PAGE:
Slocum Realty, located at 1229 Greenwich Avenue, has a rather unique rite of fall. In fact, the 65-year-old company that began in 1949 has two terrific traditions.
The company’s most colorful practice took place last weekend – Saturday and Sunday to be precise – when upwards of a dozen people who ranged from owners to agents to family and friends delivered pumpkins to more than 900 Warwick homes.
“We’ve been doing this for the last five or six years,” Phil Slocum, the firm’s owner, said Saturday. “We’ll do this for three hours today and six hours tomorrow.”
Why, though, does Slocum Realty, which owns Slocum Insurance, hand out 900 pumpkins?
“It’s simply our way of saying Happy Halloween and thank you to the community that has supported us for 65 years,” Slocum said Saturday morning while loading up a trailer that was attached to his Ford SUV. “It’s also our way of giving back to a community in which we’re proud to serve and continue to do business with.”
The ritual is also fun, but not just for Slocum. On Saturday and Sunday, agents Nick Slocum, Chris Slocum, Bob DeGregorio and Jon Tetrault had “all kinds of fun and laughs while we delivered the pumpkins.”
The same held true for Aubrie Garofalo, Tom Yun, Brandon Tucker, Josh O’Donnell and David DeGregorio, who also helped put those 900-plus pumpkins on people’s doorsteps.
“This is so much fun!” exclaimed Garofalo, who had the distinction of delivering the first pumpkin to a home at 12 Shenandoah Drive in the Cowesett section of Warwick. “Look, they’ve got Halloween decorations, a graveyard … but yeah – no pumpkins.”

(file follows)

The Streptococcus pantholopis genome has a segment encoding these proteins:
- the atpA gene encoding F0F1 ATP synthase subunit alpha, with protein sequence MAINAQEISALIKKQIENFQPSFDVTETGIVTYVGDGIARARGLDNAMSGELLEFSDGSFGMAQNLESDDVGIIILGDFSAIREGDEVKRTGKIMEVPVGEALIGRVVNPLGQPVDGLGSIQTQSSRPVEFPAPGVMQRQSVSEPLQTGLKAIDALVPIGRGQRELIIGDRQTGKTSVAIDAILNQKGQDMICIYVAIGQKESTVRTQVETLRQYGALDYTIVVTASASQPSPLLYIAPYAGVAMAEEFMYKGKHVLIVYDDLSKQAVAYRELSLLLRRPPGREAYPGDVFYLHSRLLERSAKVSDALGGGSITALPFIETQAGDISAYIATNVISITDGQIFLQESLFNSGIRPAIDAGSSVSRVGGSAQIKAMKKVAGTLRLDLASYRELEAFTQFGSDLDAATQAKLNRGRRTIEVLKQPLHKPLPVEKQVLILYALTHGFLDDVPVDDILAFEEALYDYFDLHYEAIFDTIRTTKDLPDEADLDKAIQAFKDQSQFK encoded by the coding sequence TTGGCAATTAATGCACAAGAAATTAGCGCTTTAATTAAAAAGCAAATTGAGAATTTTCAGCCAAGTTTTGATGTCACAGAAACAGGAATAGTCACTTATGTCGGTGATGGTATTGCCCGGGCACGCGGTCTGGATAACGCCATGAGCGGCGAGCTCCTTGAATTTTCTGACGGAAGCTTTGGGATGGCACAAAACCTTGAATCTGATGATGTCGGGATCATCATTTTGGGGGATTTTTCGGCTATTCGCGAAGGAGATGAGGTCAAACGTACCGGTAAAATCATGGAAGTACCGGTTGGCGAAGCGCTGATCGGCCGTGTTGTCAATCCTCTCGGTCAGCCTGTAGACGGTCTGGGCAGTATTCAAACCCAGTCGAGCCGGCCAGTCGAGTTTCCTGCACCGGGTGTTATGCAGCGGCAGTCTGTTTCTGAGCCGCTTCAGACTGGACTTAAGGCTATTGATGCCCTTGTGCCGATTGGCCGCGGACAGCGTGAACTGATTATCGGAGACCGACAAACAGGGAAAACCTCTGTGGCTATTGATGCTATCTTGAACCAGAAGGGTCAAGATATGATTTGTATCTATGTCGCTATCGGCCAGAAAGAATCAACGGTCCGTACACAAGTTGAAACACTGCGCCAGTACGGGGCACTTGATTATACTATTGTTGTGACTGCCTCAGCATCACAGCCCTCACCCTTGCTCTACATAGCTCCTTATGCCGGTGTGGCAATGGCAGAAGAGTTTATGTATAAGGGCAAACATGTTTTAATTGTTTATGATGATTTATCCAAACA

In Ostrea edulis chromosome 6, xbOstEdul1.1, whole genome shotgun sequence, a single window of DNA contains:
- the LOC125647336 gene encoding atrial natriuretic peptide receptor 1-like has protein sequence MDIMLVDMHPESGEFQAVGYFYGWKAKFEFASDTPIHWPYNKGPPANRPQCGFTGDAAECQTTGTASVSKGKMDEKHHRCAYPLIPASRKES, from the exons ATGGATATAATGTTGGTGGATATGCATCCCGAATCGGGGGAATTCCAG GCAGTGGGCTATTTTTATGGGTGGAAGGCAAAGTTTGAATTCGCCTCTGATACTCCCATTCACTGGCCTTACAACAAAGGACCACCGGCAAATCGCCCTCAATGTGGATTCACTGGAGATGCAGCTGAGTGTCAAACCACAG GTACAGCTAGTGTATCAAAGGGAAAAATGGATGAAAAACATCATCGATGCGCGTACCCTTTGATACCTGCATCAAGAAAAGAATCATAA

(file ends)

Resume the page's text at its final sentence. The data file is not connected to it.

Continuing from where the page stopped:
On Saturday, Slocum drove his SUV, with helpers taking pumpkins from whoever stood in the trailer and then scooted to different doorsteps to leave the orange beauties purchased at Morris Farms.
That scene was repeated time and again Saturday and Sunday in Cowesett, Greenwood proper and Gaspee.
Saturday morning also began at Morris Farms on Warwick Avenue, where John Morris used a mini lift, or a Bobcat, to load a skid, which had a huge container of pumpkins, to Slocum’s trailer.
“This load weighs 2,775 pounds,” said Morris, who was assisted throughout the loading process by Morris Farms Manager Paul Sullivan. And all the pumpkins were in a cardboard container that measured 39 inches high and 40 inches by 48 inches.
“We do this sort of thing every Fourth of July,” Phil Slocum said. “The colors are red, white and blue – we pass out 900 American flags in the same neighborhoods where we went this weekend. These are the areas where our agents serve the most and are closest to our office. We’d obviously like to do every home, but that would be impossible!”